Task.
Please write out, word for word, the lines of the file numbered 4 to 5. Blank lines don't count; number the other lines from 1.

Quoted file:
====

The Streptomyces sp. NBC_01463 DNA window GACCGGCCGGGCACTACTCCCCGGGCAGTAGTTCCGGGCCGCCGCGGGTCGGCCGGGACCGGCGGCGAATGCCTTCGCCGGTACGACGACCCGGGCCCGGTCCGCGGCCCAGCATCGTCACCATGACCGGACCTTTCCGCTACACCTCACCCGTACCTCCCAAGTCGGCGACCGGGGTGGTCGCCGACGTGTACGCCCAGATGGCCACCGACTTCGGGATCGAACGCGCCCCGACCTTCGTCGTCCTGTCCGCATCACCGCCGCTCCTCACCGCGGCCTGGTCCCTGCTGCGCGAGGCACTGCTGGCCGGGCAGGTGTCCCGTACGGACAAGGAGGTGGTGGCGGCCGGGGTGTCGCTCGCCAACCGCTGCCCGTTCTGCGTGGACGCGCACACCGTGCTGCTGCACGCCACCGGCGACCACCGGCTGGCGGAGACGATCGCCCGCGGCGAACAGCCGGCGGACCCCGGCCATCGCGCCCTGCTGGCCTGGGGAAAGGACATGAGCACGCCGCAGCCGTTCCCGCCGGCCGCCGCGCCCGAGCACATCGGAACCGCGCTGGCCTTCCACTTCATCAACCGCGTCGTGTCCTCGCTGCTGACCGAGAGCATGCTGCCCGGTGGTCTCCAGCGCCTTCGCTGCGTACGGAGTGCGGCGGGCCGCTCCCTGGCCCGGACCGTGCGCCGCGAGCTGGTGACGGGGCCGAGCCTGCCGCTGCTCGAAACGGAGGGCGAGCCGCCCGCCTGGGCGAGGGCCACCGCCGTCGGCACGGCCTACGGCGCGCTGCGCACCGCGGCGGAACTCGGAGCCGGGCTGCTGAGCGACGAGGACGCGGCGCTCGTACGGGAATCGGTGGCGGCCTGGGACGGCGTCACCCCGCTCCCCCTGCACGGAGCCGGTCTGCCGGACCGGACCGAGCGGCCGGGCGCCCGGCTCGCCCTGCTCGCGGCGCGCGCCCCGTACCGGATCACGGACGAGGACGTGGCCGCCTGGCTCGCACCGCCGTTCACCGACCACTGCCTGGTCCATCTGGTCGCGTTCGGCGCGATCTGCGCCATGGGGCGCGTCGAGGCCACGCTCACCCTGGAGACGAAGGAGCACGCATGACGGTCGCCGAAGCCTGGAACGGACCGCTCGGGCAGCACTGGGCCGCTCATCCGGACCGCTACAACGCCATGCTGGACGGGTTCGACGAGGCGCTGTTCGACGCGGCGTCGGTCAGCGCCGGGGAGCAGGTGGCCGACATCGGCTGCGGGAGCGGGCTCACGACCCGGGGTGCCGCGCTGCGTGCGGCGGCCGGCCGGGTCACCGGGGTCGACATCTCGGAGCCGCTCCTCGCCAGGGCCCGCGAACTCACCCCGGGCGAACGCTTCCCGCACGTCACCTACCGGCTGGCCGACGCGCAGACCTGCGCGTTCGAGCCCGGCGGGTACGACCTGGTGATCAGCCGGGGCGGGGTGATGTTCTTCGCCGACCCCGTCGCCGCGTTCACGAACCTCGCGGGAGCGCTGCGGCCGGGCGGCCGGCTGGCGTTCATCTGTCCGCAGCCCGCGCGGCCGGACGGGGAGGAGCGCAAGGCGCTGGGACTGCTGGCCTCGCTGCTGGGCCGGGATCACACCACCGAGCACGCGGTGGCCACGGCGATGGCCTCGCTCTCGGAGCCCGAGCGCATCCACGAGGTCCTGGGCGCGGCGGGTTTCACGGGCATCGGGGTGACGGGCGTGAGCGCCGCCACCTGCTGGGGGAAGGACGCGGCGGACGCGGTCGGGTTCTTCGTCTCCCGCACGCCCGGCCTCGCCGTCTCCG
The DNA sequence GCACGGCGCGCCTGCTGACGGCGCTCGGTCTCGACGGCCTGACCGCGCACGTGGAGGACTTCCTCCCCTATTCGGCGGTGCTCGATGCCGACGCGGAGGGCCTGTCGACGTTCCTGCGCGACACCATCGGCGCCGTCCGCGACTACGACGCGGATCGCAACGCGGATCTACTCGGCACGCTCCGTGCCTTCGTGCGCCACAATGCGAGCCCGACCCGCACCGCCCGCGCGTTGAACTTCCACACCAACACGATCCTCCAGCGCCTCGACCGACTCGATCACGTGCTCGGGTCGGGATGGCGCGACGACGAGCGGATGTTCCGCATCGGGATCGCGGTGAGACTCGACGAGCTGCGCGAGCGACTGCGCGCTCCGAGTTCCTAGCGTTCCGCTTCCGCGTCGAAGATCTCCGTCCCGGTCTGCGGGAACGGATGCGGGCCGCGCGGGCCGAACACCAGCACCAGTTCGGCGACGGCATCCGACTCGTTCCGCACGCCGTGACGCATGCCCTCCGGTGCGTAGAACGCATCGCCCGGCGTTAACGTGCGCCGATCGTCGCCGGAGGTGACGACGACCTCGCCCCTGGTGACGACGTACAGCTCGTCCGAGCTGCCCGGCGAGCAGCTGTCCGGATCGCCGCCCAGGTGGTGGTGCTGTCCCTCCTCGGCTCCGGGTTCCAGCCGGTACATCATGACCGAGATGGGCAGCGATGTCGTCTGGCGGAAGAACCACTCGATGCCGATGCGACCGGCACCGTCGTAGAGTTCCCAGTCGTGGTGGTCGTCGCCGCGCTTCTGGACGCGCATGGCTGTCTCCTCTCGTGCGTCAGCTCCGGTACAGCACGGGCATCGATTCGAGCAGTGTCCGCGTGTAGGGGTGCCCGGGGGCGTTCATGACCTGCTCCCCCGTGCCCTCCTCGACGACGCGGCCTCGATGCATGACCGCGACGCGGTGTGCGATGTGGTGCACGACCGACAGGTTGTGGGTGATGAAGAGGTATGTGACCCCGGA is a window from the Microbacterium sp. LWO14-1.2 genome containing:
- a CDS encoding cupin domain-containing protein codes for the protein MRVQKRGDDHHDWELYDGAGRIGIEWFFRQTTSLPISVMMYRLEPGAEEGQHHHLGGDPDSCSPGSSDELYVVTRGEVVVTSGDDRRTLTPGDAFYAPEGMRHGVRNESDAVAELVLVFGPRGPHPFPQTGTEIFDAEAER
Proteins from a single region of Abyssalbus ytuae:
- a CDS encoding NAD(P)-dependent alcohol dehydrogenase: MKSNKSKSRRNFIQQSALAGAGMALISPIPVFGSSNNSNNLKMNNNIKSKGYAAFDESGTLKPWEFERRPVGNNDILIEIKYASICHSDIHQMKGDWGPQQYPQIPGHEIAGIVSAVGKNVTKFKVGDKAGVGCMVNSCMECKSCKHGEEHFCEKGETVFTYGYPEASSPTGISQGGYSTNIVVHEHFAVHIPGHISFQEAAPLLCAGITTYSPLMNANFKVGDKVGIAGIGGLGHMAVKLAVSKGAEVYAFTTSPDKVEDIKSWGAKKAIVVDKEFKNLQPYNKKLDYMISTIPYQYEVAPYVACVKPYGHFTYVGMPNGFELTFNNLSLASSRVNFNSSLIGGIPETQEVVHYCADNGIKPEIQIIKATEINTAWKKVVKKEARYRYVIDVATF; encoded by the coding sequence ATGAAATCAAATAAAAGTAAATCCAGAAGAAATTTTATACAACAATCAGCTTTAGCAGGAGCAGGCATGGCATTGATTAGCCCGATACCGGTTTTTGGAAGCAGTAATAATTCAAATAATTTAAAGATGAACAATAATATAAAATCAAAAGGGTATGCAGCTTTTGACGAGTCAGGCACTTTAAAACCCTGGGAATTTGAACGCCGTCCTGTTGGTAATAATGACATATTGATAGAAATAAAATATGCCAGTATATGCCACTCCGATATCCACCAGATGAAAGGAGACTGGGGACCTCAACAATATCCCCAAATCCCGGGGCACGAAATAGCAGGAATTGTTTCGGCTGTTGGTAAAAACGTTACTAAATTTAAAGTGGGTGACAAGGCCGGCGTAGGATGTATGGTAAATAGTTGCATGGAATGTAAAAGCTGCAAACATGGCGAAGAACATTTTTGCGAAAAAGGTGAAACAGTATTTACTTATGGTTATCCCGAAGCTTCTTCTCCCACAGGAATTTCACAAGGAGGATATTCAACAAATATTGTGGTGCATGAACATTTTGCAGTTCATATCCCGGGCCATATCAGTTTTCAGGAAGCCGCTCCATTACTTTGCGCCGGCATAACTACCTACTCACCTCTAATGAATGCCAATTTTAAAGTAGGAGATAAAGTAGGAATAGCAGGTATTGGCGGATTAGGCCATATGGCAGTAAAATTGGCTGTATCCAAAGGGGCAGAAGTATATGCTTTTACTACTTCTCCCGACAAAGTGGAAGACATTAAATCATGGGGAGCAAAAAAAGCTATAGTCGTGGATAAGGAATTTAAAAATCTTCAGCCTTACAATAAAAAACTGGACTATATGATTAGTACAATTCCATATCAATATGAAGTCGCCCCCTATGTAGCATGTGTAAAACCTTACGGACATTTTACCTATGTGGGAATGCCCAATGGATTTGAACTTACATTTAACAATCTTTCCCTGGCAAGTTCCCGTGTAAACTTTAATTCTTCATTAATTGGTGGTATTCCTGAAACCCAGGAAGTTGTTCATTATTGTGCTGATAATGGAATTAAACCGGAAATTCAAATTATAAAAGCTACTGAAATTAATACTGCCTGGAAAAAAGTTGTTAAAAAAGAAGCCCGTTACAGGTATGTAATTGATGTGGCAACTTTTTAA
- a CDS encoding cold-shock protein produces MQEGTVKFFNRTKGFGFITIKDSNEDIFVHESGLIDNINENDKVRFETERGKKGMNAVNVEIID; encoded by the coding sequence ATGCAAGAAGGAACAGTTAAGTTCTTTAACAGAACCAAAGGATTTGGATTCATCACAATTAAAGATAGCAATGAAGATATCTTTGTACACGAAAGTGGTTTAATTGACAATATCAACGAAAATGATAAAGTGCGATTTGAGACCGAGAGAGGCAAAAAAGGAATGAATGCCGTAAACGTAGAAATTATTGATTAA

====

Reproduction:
Proteins from a single region of Abyssalbus ytuae:
- a CDS encoding NAD(P)-dependent alcohol dehydrogenase: MKSNKSKSRRNFIQQSALAGAGMALISPIPVFGSSNNSNNLKMNNNIKSKGYAAFDESGTLKPWEFERRPVGNNDILIEIKYASICHSDIHQMKGDWGPQQYPQIPGHEIAGIVSAVGKNVTKFKVGDKAGVGCMVNSCMECKSCKHGEEHFCEKGETVFTYGYPEASSPTGISQGGYSTNIVVHEHFAVHIPGHISFQEAAPLLCAGITTYSPLMNANFKVGDKVGIAGIGGLGHMAVKLAVSKGAEVYAFTTSPDKVEDIKSWGAKKAIVVDKEFKNLQPYNKKLDYMISTIPYQYEVAPYVACVKPYGHFTYVGMPNGFELTFNNLSLASSRVNFNSSLIGGIPETQEVVHYCADNGIKPEIQIIKATEINTAWKKVVKKEARYRYVIDVATF; encoded by the coding sequence ATGAAATCAAATAAAAGTAAATCCAGAAGAAATTTTATACAACAATCAGCTTTAGCAGGAGCAGGCATGGCATTGATTAGCCCGATACCGGTTTTTGGAAGCAGTAATAATTCAAATAATTTAAAGATGAACAATAATATAAAATCAAAAGGGTATGCAGCTTTTGACGAGTCAGGCACTTTAAAACCCTGGGAATTTGAACGCCGTCCTGTTGGTAATAATGACATATTGATAGAAATAAAATATGCCAGTATATGCCACTCCGATATCCACCAGATGAAAGGAGACTGGGGACCTCAACAATATCCCCAAATCCCGGGGCACGAAATAGCAGGAATTGTTTCGGCTGTTGGTAAAAACGTTACTAAATTTAAAGTGGGTGACAAGGCCGGCGTAGGATGTATGGTAAATAGTTGCATGGAATGTAAAAGCTGCAAACATGGCGAAGAACATTTTTGCGAAAAAGGTGAAACAGTATTTACTTATGGTTATCCCGAAGCTTCTTCTCCCACAGGAATTTCACAAGGAGGATATTCAACAAATATTGTGGTGCATGAACATTTTGCAGTTCATATCCCGGGCCATATCAGTTTTCAGGAAGCCGCTCCATTACTTTGCGCCGGCATAACTACCTACTCACCTCTAATGAATGCCAATTTTAAAGTAGGAGATAAAGTAGGAATAGCAGGTATTGGCGGATTAGGCCATATGGCAGTAAAATTGGCTGTATCCAAAGGGGCAGAAGTATATGCTTTTACTACTTCTCCCGACAAAGTGGAAGACATTAAATCATGGGGAGCAAAAAAAGCTATAGTCGTGGATAAGGAATTTAAAAATCTTCAGCCTTACAATAAAAAACTGGACTATATGATTAGTACAATTCCATATCAATATGAAGTCGCCCCCTATGTAGCATGTGTAAAACCTTACGGACATTTTACCTATGTGGGAATGCCCAATGGATTTGAACTTACATTTAACAATCTTTCCCTGGCAAGTTCCCGTGTAAACTTTAATTCTTCATTAATTGGTGGTATTCCTGAAACCCAGGAAGTTGTTCATTATTGTGCTGATAATGGAATTAAACCGGAAATTCAAATTATAAAAGCTACTGAAATTAATACTGCCTGGAAAAAAGTTGTTAAAAAAGAAGCCCGTTACAGGTATGTAATTGATGTGGCAACTTTTTAA